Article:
Millet bread and pulse dough from early Iron Age South India: Charred food lumps as culinary indicators

Jennifer Bates, Kelly Wilcox Black, Kathleen D. Morrison


“Food lumps are becoming an increasingly important part of the ‘foodways’ turn in archaeobotanical analysis. These amalgams of plant materials allow insights into more than the taxa lists of plants used or even just present on a site; they represent how people engaged with and created food items out of plants, in turn shining a light on notions of food processing, preparation and cooking techniques and culinary traditions. Food lump analysis has traditionally been focused on the Near East and Europe, where large grained cereals have dominated the archaeobotanical discussion. This paper instead represents an analysis of more complex food practices, that of the Southern India Iron Age, where millets and pulse foods were an important part of the culinary tradition. Through a preliminary analysis of lumps from Feature 40, an Iron Age pit, at the site of Kadebakele in southern Deccan, we demonstrate that people were using both millets and pulses to make food items through a variety of culinary techniques and technologies, from dry doughs to wet batters. This preliminary analysis highlights the complexity of food lump analysis in regions outside the Near East and Europe and asks us to think about the longevity of culinary practices in South India.”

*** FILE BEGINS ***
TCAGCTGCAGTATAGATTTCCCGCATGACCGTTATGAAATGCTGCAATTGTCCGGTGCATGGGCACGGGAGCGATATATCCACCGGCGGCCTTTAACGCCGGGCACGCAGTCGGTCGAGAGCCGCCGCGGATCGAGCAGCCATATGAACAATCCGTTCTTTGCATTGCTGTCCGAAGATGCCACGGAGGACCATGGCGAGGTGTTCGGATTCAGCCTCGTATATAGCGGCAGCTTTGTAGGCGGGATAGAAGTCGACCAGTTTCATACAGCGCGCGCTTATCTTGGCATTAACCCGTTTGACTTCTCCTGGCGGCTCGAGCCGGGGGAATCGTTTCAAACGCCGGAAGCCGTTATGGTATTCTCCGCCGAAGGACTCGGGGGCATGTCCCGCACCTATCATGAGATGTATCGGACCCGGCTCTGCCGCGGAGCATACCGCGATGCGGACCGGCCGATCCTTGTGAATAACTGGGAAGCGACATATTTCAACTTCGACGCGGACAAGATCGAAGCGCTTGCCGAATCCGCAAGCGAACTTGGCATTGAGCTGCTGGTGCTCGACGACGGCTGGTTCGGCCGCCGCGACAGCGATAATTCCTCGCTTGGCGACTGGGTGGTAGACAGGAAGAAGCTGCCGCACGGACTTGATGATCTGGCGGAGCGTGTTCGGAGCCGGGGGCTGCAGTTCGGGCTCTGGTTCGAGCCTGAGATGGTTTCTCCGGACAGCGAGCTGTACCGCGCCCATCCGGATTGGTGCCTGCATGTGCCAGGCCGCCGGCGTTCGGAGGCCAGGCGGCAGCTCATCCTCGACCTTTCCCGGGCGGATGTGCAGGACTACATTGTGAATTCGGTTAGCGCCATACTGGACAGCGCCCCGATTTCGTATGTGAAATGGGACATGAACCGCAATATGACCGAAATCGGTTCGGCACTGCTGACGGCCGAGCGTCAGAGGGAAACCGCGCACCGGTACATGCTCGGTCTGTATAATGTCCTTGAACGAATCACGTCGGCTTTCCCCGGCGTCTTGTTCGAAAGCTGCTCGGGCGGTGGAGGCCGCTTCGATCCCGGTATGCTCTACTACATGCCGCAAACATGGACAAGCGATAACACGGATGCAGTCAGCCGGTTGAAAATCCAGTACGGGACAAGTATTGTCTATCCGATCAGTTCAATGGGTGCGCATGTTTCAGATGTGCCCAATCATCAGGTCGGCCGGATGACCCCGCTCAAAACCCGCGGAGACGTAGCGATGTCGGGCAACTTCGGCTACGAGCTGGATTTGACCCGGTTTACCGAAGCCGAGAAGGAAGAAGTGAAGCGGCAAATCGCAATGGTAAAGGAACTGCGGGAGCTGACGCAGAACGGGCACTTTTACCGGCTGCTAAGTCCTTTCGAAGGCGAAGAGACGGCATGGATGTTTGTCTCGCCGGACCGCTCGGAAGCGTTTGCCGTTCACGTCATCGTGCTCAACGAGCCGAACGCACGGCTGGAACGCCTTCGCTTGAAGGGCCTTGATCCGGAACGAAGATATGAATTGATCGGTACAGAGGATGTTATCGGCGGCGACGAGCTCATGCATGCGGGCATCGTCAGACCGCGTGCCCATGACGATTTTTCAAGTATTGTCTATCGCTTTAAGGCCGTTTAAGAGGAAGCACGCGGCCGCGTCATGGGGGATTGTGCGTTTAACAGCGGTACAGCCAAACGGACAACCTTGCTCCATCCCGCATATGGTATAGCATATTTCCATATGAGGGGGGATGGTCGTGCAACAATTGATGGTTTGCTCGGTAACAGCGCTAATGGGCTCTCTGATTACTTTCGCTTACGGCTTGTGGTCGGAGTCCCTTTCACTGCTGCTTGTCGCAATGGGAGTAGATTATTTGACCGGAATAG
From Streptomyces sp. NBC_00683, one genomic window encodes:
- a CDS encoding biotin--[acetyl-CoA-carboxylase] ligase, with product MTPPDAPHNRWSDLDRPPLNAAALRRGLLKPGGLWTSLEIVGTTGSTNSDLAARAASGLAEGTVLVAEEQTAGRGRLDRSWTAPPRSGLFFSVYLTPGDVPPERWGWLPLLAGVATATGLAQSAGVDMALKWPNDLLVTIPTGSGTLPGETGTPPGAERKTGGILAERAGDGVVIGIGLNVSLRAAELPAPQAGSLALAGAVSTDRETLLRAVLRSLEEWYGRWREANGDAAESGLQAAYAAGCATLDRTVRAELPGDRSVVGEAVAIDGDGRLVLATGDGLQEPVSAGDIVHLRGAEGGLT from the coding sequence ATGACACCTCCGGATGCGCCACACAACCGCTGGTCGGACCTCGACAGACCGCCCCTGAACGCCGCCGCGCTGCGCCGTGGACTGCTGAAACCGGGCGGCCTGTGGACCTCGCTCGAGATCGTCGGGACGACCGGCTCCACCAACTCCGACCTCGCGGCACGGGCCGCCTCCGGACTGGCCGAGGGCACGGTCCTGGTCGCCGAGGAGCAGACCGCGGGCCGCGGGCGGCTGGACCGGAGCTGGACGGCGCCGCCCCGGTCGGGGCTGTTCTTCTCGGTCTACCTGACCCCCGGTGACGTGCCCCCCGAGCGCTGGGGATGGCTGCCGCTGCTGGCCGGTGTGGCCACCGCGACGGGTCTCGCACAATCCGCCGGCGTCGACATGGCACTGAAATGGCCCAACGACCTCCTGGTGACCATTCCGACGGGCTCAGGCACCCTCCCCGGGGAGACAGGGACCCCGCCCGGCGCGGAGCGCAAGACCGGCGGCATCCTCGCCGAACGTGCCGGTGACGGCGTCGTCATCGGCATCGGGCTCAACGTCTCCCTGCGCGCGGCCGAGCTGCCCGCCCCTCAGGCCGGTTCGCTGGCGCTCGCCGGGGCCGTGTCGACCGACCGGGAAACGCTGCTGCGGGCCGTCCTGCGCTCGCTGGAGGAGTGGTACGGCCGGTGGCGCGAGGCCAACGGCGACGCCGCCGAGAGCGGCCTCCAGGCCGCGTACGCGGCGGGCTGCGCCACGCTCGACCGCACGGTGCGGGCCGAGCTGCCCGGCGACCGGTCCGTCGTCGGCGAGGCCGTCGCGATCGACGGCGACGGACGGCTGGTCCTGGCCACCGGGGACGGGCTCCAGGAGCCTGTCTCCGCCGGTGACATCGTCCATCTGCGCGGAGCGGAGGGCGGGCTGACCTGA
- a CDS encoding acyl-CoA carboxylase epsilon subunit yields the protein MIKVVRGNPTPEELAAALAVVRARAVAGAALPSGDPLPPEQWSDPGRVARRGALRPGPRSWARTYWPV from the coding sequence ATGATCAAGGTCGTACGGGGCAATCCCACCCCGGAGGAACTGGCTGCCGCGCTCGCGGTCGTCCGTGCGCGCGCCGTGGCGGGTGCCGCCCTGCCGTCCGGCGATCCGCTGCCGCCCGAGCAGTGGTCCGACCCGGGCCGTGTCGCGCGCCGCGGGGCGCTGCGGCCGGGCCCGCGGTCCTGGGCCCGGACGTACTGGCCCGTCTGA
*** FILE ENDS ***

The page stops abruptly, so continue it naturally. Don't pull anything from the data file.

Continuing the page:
DOI: 10.1016/j.jas.2021.105531